Press Release

Weingarten On Senate’s ‘No’ Vote on Teachers and First Responders Back to Work Act

For Release: 

Friday, October 21, 2011


George Jackson

"No" Vote on Jobs Bill Shows Callous Disregard for our Kids' Futures, Safe Neighborhoods

WASHINGTON—The senators who voted "no" late Thursday night on the Teachers and First Responders Back to Work Act have once again squandered the chance to help our kids, communities and the economy by putting teachers back in the classroom, and ensuring that police officers and firefighters protect our neighborhoods. 

The 50 senators who voted against the jobs measure showed a callous disregard for our kids' futures and the safety of our neighborhoods. The no-voters are more concerned about protecting the wealthiest Americans from a half-cent-per-dollar tax increase than about helping our kids and ensuring safe communities. These senators are clearly out of touch with the American people. This week's CNN/Gallup poll found that 75 percent of Americans support the Teachers and First Responders Back to Work Act. 

Our nation is in a state of economic emergency that requires an immediate response. The unrelenting layoff of teachers and first responders is putting educational quality and the safety of our cities and towns at risk. The $35 billion jobs bill would support nearly 400,000 education jobs and keep thousands of police officers and firefighters on the job. By asking millionaires and billionaires to pay an extra one-half of 1 percent, the jobs plan would strengthen the economy without adding to the deficit.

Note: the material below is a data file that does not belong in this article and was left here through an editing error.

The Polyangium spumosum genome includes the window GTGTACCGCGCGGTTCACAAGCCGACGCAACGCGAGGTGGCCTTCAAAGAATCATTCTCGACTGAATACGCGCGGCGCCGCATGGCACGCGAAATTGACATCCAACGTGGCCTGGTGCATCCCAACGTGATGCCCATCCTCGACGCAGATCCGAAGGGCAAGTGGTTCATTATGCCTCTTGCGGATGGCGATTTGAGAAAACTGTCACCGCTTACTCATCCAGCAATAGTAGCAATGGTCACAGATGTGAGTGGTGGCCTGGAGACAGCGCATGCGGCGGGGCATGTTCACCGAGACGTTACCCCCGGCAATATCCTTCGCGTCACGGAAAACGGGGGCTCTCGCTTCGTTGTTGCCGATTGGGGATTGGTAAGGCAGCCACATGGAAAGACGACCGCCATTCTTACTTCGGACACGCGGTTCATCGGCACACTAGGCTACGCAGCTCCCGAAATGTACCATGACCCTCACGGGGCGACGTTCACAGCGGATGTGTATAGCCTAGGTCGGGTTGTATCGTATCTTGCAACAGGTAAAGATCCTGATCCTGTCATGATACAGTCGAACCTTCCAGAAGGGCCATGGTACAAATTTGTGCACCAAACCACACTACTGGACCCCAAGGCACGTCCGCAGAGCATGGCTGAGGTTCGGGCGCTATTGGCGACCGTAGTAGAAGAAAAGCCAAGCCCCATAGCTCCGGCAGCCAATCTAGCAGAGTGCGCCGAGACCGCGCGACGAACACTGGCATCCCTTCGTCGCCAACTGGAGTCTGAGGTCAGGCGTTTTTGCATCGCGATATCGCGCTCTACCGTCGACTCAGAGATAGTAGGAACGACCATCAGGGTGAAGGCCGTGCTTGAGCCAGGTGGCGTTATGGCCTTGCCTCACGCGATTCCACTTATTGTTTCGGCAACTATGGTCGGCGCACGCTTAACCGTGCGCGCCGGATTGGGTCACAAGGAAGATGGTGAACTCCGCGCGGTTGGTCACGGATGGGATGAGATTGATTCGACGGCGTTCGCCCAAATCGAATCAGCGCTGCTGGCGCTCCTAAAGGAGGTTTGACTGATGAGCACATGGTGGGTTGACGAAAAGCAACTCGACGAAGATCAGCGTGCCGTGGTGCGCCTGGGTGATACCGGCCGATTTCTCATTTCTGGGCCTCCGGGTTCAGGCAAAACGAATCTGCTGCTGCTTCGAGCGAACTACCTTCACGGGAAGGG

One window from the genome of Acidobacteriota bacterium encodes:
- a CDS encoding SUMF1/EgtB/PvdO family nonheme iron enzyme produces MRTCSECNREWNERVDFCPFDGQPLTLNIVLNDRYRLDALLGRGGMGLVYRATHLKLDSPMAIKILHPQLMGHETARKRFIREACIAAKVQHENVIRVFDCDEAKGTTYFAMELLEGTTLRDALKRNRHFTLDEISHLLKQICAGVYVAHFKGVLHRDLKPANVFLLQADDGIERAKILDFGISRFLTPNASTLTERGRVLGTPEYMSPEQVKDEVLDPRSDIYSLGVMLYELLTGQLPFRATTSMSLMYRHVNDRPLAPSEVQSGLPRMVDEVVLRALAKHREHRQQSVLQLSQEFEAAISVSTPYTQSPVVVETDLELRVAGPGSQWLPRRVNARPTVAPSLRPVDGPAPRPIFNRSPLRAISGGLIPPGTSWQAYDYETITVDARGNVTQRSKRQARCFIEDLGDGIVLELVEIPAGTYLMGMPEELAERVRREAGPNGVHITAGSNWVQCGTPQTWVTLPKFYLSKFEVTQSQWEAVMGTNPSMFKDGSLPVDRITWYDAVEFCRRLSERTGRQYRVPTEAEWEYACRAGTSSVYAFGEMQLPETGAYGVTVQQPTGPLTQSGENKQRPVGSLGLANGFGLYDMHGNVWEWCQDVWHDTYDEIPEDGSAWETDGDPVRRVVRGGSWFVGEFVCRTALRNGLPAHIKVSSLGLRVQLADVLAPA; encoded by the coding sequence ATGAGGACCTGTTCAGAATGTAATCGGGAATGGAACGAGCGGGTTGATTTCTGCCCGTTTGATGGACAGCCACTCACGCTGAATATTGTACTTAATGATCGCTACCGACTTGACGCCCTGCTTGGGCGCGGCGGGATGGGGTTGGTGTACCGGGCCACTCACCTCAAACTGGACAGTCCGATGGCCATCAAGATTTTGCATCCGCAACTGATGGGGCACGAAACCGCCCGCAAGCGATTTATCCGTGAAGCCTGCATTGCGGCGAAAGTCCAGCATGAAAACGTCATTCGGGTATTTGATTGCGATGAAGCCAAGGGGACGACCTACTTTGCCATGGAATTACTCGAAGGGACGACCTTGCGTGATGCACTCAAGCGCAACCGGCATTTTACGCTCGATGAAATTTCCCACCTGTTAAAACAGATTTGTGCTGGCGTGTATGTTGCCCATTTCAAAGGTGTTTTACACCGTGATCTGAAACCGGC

With a deep and grinding recession causing disinvestment in our schools, the American people are sick and tired of having their concerns about the future ignored by some members of Congress. It's time to set aside the political gamesmanship and do what is right for our students, for the safety of our communities, and for our country. 

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The AFT represents 1.7 million pre-K through 12th-grade teachers; paraprofessionals and other school-related personnel; higher education faculty and professional staff; federal, state and local government employees; nurses and healthcare workers; and early childhood educators.